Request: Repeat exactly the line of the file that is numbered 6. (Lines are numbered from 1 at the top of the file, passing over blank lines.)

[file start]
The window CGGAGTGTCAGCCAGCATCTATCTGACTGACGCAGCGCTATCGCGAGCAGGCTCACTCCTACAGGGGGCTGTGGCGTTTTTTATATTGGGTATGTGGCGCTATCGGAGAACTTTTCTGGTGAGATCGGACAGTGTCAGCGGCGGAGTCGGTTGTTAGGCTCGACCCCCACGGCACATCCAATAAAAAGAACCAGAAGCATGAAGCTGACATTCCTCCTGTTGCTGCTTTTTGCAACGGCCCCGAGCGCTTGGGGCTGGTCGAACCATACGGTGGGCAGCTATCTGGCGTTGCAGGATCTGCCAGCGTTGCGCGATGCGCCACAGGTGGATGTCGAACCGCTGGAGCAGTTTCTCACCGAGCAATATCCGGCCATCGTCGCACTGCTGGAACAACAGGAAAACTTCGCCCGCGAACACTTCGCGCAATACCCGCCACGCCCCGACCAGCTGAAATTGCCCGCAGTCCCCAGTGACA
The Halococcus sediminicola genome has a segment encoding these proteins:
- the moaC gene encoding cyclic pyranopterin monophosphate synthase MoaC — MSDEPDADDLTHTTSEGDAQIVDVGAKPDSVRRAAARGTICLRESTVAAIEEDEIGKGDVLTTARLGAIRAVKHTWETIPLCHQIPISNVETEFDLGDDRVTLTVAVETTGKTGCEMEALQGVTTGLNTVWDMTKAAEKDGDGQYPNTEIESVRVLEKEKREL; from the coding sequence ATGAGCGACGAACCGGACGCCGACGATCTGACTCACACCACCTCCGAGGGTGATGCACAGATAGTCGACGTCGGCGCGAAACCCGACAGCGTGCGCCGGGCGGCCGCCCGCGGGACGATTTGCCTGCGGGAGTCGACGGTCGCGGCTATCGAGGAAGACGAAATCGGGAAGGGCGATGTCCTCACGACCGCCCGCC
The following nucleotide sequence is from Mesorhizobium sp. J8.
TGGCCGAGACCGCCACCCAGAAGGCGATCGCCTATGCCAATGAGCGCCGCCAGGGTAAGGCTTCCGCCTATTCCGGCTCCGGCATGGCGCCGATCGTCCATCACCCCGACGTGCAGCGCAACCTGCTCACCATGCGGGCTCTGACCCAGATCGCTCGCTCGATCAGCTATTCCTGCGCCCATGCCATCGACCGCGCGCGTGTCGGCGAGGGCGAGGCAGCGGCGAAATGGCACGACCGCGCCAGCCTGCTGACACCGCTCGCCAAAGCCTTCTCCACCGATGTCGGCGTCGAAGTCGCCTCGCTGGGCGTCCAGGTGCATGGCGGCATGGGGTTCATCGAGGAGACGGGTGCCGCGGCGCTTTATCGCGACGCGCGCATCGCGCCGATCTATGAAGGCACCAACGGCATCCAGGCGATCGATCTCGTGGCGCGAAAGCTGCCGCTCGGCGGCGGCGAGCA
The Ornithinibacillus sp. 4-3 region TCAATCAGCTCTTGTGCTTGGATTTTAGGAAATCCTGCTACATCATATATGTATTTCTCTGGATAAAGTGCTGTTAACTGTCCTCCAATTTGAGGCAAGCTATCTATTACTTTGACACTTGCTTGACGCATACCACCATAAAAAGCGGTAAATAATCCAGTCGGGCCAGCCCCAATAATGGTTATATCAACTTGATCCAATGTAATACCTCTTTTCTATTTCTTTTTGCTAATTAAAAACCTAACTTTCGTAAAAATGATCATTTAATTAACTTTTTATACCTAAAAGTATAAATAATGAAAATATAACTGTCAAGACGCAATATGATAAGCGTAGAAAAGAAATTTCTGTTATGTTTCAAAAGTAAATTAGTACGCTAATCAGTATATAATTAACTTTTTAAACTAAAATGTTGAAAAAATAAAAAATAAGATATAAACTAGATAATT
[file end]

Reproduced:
The Ornithinibacillus sp. 4-3 region TCAATCAGCTCTTGTGCTTGGATTTTAGGAAATCCTGCTACATCATATATGTATTTCTCTGGATAAAGTGCTGTTAACTGTCCTCCAATTTGAGGCAAGCTATCTATTACTTTGACACTTGCTTGACGCATACCACCATAAAAAGCGGTAAATAATCCAGTCGGGCCAGCCCCAATAATGGTTATATCAACTTGATCCAATGTAATACCTCTTTTCTATTTCTTTTTGCTAATTAAAAACCTAACTTTCGTAAAAATGATCATTTAATTAACTTTTTATACCTAAAAGTATAAATAATGAAAATATAACTGTCAAGACGCAATATGATAAGCGTAGAAAAGAAATTTCTGTTATGTTTCAAAAGTAAATTAGTACGCTAATCAGTATATAATTAACTTTTTAAACTAAAATGTTGAAAAAATAAAAAATAAGATATAAACTAGATAATT